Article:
Professional photography is a business and I personally don’t like taking legal risks. That’s why I let every portrait client know up front that I require them to sign a model release.
Even if I have no intentions of licensing the images commercially, I still require them to sign a release. This allows me the use of the images in studio displays, advertisements and any other visual media in connection to our photography studio.
Do I Need a Model Release?
Technically, photos that are used in an editorial format, for educational or informational usage are not required to have a model release. This can include art exhibits, newspapers, educational books, commercial and trade magazines. SnapCanyon is a perfect example of editorial content.
Keep in mind that some non-commercial publishers might still require you to supply them with a model release. It often depends on how paranoid or uneducated the person in charge is – a good reason to always get a signed release.
If you are a freelance photojournalist, selling images to newspapers, you will probably never be asked for a model release. Consumer magazines will have their own guidelines for submission. They may or may not ask you for a model release. It will depend on the specific usage of the image and their company policies.
When is a Model Release Required?
If the photo is used in a commercial application such as a brochure, poster, greeting card, postcards, commercial websites, etc. you should have a signed release. This model release does not have to be given to the client but should be kept on file in the event that a legal request is ever made.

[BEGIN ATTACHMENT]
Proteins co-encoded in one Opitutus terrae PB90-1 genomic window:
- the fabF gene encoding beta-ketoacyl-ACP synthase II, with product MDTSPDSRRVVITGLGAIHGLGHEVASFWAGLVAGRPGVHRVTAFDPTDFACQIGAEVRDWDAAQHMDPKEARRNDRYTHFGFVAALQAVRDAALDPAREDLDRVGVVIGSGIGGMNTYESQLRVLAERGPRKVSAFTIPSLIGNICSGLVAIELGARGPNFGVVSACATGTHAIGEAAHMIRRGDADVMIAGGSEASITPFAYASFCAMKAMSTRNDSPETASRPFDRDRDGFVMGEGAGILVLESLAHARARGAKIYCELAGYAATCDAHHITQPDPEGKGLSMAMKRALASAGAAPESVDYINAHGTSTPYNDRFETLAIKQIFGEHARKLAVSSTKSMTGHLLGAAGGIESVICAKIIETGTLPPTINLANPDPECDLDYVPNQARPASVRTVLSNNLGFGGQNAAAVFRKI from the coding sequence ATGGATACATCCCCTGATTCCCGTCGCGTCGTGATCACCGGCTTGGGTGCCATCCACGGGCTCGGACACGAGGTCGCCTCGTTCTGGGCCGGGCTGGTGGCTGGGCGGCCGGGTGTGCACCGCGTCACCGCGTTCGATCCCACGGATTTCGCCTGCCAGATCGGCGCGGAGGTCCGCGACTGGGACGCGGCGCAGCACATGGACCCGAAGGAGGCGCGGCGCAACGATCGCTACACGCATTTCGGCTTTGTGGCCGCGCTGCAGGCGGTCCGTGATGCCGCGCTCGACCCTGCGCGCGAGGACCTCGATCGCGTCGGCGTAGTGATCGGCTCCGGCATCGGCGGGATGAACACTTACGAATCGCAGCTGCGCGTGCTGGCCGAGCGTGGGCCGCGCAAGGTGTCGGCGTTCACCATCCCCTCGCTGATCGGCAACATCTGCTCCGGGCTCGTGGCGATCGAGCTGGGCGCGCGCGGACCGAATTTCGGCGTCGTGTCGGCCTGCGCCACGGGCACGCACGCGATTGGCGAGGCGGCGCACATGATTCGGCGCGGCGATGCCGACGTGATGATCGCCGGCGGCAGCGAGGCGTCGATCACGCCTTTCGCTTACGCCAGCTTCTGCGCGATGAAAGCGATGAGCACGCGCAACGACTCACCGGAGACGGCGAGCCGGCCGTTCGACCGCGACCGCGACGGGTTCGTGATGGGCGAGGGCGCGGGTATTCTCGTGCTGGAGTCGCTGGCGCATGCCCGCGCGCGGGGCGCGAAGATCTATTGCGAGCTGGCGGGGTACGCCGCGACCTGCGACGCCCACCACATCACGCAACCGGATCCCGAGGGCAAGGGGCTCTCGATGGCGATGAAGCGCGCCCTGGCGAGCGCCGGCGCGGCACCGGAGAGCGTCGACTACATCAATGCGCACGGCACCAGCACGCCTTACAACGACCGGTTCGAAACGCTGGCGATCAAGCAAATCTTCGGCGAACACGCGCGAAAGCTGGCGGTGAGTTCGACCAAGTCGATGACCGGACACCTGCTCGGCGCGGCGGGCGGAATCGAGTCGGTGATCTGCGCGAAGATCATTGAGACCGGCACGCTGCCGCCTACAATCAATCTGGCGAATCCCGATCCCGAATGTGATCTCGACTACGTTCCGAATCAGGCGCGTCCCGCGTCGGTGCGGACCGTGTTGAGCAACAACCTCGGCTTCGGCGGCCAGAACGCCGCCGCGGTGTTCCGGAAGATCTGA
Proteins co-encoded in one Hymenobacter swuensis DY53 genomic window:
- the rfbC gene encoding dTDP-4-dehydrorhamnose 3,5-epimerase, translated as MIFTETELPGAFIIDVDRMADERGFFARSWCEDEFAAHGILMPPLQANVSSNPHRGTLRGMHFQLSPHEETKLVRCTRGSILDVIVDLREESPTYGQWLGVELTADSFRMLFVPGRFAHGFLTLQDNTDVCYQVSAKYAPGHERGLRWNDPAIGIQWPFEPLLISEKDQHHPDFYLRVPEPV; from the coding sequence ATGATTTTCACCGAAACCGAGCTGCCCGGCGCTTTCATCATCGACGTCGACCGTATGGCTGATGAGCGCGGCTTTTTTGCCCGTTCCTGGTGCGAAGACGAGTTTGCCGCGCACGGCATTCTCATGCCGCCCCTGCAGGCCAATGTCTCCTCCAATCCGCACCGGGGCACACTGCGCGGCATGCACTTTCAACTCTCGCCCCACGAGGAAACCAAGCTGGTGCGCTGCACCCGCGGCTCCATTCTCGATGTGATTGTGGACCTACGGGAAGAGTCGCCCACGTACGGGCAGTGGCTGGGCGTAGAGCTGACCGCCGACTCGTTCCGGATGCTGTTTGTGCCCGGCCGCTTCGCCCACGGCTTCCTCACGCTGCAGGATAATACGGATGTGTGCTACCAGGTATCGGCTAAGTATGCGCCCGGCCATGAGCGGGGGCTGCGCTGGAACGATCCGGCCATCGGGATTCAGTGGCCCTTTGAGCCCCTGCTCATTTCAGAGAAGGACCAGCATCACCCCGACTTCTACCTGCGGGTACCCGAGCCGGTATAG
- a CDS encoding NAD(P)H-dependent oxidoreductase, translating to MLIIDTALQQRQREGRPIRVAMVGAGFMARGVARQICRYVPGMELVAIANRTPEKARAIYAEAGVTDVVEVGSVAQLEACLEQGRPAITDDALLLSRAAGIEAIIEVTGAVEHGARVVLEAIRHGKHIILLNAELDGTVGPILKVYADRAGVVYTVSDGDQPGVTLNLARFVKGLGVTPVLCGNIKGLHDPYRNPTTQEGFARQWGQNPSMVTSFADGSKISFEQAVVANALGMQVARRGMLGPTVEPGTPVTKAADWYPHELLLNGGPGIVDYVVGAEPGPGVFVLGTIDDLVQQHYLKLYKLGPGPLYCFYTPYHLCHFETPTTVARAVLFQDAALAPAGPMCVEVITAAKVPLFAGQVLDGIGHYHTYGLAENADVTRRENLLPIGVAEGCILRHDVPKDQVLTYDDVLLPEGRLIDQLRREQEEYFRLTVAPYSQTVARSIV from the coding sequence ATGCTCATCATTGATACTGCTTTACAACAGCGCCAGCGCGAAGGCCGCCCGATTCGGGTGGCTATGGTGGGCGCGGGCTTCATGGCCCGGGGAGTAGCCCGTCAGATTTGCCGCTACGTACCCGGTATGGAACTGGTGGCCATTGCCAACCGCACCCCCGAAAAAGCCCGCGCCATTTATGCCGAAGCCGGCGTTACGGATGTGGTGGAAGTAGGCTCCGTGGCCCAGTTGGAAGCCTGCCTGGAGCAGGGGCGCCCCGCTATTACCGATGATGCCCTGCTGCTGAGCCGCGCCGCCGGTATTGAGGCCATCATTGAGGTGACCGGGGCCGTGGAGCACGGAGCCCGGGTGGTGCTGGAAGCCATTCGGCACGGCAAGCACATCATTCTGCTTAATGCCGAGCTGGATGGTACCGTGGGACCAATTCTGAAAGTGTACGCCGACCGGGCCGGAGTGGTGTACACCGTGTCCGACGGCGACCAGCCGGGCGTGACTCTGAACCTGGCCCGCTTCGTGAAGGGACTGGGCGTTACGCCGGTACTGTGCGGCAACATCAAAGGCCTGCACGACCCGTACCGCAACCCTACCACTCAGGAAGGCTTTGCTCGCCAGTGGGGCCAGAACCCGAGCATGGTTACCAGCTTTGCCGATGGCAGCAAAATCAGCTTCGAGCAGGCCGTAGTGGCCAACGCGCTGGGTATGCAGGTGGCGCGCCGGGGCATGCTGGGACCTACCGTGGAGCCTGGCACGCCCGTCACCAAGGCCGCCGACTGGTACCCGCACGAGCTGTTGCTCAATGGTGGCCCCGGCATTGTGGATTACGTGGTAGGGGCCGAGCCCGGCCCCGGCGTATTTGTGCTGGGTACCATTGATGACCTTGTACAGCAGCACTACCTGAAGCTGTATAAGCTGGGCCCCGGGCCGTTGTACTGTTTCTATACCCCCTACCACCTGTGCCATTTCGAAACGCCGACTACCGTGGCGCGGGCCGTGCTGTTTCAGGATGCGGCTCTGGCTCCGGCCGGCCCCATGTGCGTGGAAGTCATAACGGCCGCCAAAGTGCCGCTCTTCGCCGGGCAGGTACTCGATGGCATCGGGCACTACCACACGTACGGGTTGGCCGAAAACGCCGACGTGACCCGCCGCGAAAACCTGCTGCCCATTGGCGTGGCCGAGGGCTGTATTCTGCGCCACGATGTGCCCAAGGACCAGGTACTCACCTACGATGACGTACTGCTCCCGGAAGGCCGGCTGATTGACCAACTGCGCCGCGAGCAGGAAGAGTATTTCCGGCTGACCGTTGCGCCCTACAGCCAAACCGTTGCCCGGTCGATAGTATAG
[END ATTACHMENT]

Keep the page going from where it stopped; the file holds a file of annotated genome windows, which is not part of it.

If you are using a stock agency to license images to magazines, designers, etc., they should require or recommend that you supply a release when possible. This has less to do with law and more to do with conducting good business. An image that can be sold to both editorial and commercial buyers will be more profitable over time.
If you think the image has any commercial value at all, make sure to get a signed model release. It’s a good idea to try to obtain a signed model release even when you don’t anticipate the need for one. A photo that you think has no commercial value today might be requested in the future. It’s one of those subjects where it is better to be safe than sorry. If you have the model release, there’s no reason to kick yourself.
Types of Model Release Forms
You will want to have two separate release forms. One for adults and another for minors. In the past, I advised photographers to print some copies and keep them in their camera bags at all times. For most photographers, there’s little need to keep hard copy forms anymore.
Most agencies and publishers now accept digital model releases. These forms are filled out on your smartphone or tablet and the model digital signs on the screen. Search the app store on your mobile device and you’ll find a decent selection of model release apps that should suit your needs.